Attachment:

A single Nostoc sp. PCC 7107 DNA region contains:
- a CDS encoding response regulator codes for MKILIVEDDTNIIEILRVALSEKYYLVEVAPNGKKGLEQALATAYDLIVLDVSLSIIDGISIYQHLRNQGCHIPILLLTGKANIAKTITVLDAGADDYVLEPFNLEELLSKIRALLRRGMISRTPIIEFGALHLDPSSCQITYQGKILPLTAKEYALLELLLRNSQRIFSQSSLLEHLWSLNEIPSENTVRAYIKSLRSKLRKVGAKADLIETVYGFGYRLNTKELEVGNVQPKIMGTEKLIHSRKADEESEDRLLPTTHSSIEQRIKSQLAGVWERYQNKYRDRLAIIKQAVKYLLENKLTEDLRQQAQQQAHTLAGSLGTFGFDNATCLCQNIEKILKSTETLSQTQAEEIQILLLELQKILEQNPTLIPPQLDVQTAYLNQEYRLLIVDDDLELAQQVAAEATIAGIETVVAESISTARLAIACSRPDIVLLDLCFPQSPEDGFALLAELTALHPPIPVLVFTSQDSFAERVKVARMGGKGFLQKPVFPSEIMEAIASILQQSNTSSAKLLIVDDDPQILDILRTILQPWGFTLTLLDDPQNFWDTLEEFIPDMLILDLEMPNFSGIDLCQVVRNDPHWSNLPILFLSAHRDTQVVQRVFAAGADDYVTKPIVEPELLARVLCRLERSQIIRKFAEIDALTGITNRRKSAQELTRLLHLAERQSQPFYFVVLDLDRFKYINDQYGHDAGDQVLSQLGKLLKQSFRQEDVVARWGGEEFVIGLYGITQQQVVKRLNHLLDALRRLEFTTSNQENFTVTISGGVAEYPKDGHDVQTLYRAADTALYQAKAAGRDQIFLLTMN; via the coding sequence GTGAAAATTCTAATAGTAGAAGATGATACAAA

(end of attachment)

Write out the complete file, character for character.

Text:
A single Nostoc sp. PCC 7107 DNA region contains:
- a CDS encoding response regulator codes for MKILIVEDDTNIIEILRVALSEKYYLVEVAPNGKKGLEQALATAYDLIVLDVSLSIIDGISIYQHLRNQGCHIPILLLTGKANIAKTITVLDAGADDYVLEPFNLEELLSKIRALLRRGMISRTPIIEFGALHLDPSSCQITYQGKILPLTAKEYALLELLLRNSQRIFSQSSLLEHLWSLNEIPSENTVRAYIKSLRSKLRKVGAKADLIETVYGFGYRLNTKELEVGNVQPKIMGTEKLIHSRKADEESEDRLLPTTHSSIEQRIKSQLAGVWERYQNKYRDRLAIIKQAVKYLLENKLTEDLRQQAQQQAHTLAGSLGTFGFDNATCLCQNIEKILKSTETLSQTQAEEIQILLLELQKILEQNPTLIPPQLDVQTAYLNQEYRLLIVDDDLELAQQVAAEATIAGIETVVAESISTARLAIACSRPDIVLLDLCFPQSPEDGFALLAELTALHPPIPVLVFTSQDSFAERVKVARMGGKGFLQKPVFPSEIMEAIASILQQSNTSSAKLLIVDDDPQILDILRTILQPWGFTLTLLDDPQNFWDTLEEFIPDMLILDLEMPNFSGIDLCQVVRNDPHWSNLPILFLSAHRDTQVVQRVFAAGADDYVTKPIVEPELLARVLCRLERSQIIRKFAEIDALTGITNRRKSAQELTRLLHLAERQSQPFYFVVLDLDRFKYINDQYGHDAGDQVLSQLGKLLKQSFRQEDVVARWGGEEFVIGLYGITQQQVVKRLNHLLDALRRLEFTTSNQENFTVTISGGVAEYPKDGHDVQTLYRAADTALYQAKAAGRDQIFLLTMN; via the coding sequence GTGAAAATTCTAATAGTAGAAGATGATACAAA